On its face, last week’s report that the number of data breaches reported last year to New York’s Attorney General spiked to an all-time high of 1,583 – up 23 percent from 2016 – was not good news.
But behind the numbers are even more disturbing trends. Start with the fact that hacking – the handy work of outside intruders – was the leading cause of reported breaches last year, accounting for 44 percent of reported breaches. Hacking also accounted for nearly 95 percent of all personal information exposed. In second place was employee error or negligence, which represented 25 percent of last year’s reported breaches.
The report, issued by New York Attorney Eric T. Schneiderman, analyzes the data breaches reported to his office in 2017.
Schneiderman called the increase in data breaches a “problem [that] is only getting worse,” and criticized New York’s current data security law as “outdated and toothless” because it only requires entities to report breaches if they include a combination of personal information, and does not require most companies to maintain reasonable data security safeguards.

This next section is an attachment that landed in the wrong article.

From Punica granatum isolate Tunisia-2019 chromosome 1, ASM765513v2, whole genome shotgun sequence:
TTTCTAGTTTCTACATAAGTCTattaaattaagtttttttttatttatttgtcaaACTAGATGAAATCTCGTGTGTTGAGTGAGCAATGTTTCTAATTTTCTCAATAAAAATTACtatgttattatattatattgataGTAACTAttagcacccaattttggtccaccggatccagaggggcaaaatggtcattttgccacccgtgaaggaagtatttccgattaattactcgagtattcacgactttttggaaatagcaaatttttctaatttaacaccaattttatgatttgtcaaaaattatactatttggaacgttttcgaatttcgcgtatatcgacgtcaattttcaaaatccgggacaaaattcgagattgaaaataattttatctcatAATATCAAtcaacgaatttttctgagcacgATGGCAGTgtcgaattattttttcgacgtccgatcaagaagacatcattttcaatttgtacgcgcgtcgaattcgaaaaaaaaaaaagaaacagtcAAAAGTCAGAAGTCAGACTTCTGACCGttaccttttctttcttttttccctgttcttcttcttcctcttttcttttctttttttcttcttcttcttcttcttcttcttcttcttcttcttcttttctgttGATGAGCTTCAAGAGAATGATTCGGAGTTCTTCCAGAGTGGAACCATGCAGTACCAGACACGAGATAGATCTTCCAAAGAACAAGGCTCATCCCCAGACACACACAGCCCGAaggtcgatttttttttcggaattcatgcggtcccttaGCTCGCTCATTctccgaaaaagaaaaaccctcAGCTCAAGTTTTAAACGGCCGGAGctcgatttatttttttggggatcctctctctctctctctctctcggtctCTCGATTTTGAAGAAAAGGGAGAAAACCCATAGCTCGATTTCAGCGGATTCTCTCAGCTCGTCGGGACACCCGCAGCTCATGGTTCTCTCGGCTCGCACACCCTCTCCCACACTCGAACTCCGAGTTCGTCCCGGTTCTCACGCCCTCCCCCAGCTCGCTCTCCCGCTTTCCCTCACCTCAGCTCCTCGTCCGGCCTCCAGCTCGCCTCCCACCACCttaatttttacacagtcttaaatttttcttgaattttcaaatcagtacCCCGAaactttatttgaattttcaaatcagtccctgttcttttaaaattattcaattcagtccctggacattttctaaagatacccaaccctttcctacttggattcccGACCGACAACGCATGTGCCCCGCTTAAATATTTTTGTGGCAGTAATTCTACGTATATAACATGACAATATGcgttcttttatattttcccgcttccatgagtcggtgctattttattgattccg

“[W]e are becoming more vulnerable,” said Schneiderman, who pushed for the passage of the SHIELD Act, which would require New York businesses to implement and maintain reasonable safeguards to protect sensitive information and report any breaches to the state. As we reported late last year in our two part series, the SHIELD Act was introduced in the wake of the Equifax hack.
Two large incidents drove the breach statistics. The Equifax breach accounted for a staggering 90 percent of the 9.2 million New Yorkers affected in 2017. The April 2017 Gamestop breach was the second-largest, exposing the financial data of 111,000 New Yorkers.
Social security numbers and financial account information, such as credit card numbers, represented 73 percent of the personal information that was exposed in last year’s hacks.